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A master work from a master craftsman,
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This review is from: The Enemy (Jack Reacher, No. 8) (Hardcover)
Lee Child writes books the way Miles Davis played music. Every composition contains recognizable elements, and yet every composition is completely different.
In a Lee Child composition, some of the recognizable elements are: clean, elegant prose; a tight plot; abundant twists and turns; and more than one heart stopping surprise. An added element in "The Enemy" is that this book not only stops the heart, but tugs at the heartstrings.
The eighth Jack Reacher novel, "The Enemy" takes place in 1990, as the Berlin Wall is coming down and the world is drastically changing. In the Army, Jack Reacher's life-long home, change is not good. It's an enemy to be defeated by any means necessary. Reacher is a man who has dedicated his life to doing the right thing, to protecting the Army. Now he's faced with an awful task: he must protect the Army from itself.
In seven previous Jack Reacher novels, we've come to know him as a loner, a man who cannot and will not end his chosen life of wandering isolation. In "The Enemy" we meet a younger Reacher, not yet hardened by the choices this case will force upon him. This Reacher is just a bit warmer, just a bit more accessible, with an easier sense of humor.
When he's inexplicably transferred from Panama to Fort Bird, North Carolina, Reacher doesn't think much of it - hey, it's the Army - but he soon discovers that this is no ordinary assignment. A heart attack victim at the local no-tell motel is a two-star general. The general's wife is found murdered. Reacher's commanding officer is replaced, suspiciously, by a vicious idiot who wants nothing more than to make Reacher the fall guy for the entire mess. And in Paris, Reacher's mother is very, very ill.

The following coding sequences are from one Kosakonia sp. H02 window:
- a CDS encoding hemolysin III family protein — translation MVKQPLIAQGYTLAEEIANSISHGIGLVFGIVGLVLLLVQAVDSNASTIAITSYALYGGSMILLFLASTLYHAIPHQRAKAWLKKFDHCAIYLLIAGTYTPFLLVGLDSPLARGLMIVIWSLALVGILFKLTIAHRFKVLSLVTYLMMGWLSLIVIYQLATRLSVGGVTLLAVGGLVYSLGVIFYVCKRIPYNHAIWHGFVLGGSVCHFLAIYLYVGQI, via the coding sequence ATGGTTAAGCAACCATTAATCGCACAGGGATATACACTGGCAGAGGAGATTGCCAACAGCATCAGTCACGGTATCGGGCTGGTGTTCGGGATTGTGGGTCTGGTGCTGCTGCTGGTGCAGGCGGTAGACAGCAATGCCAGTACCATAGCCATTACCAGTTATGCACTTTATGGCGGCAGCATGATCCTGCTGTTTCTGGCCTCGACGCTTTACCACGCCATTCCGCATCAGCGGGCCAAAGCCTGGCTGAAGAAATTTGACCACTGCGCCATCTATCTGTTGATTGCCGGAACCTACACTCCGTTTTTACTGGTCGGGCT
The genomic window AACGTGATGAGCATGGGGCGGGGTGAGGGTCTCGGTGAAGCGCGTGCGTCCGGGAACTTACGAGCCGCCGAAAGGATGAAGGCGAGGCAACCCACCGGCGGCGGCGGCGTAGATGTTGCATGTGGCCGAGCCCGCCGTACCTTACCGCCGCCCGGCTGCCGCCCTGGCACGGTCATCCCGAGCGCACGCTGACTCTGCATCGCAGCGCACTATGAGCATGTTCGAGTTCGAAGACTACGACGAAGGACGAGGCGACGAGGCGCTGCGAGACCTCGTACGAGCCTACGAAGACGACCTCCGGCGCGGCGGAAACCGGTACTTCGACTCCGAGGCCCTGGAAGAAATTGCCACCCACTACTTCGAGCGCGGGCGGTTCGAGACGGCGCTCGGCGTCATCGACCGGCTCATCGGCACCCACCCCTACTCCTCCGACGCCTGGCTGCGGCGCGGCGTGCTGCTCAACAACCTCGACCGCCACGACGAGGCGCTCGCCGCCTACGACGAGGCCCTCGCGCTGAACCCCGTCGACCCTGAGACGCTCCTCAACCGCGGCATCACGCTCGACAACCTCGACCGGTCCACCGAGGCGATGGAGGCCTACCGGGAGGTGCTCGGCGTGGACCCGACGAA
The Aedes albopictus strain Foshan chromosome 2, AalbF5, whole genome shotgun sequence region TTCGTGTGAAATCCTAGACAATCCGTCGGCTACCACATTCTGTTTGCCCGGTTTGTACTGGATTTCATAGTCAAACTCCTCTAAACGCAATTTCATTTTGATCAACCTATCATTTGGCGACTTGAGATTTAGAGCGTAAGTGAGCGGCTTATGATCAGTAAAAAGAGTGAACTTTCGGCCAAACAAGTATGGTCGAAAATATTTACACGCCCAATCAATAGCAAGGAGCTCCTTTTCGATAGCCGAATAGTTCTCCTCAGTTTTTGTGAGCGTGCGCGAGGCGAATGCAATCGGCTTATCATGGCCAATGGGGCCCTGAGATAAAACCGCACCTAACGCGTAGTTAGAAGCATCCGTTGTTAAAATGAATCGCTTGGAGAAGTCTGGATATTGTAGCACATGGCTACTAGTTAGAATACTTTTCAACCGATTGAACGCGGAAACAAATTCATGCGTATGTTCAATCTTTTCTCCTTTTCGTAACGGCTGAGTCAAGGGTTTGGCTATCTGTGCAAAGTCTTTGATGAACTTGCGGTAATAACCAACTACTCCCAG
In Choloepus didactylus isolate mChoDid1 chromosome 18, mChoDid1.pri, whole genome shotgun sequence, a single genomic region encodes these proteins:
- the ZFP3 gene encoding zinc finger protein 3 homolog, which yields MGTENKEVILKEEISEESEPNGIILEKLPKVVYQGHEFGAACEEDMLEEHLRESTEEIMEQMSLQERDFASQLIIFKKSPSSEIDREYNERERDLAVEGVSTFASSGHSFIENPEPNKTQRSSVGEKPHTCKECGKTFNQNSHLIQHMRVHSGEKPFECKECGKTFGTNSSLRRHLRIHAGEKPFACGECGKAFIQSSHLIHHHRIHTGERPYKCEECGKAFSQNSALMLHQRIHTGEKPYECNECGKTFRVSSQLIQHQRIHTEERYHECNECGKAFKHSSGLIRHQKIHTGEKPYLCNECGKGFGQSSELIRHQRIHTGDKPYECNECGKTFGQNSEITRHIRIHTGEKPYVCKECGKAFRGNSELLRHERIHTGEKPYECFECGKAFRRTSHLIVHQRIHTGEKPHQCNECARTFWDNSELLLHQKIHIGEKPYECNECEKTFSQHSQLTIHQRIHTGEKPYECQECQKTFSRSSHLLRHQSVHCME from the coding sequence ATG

Partnering with a young, female lieutenant, Reacher sets out to solve the mystery in spite of the roadblocks in his path. And, typically, he refuses to let anything or anyone stop him. Just as typically, Reacher is determined to do the right thing, no matter what the personal cost may be. In this case, the personal cost will be high - maybe more than Reacher can afford.
The question at the heart of the book is, who or what really is the enemy that Reacher has to fight? And does he have any hope at all of winning the battle? Lee Child has written another gripping novel, one with heart and soul, suspense and passion - a masterwork from a master craftsman.
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Initial post: Mar 6, 2013 11:06:55 AM PST
Wolf Ricketts says:
Had to remark on your " MILES " comparison. Could not agree more. As many Reacher novels as I have consumed : I continue to be delighted , surprised and ultimately entertained by his humanness , masculine sensitivity and GRIT ... This is always the occurance each time I lend my ears to Mr. Davis.
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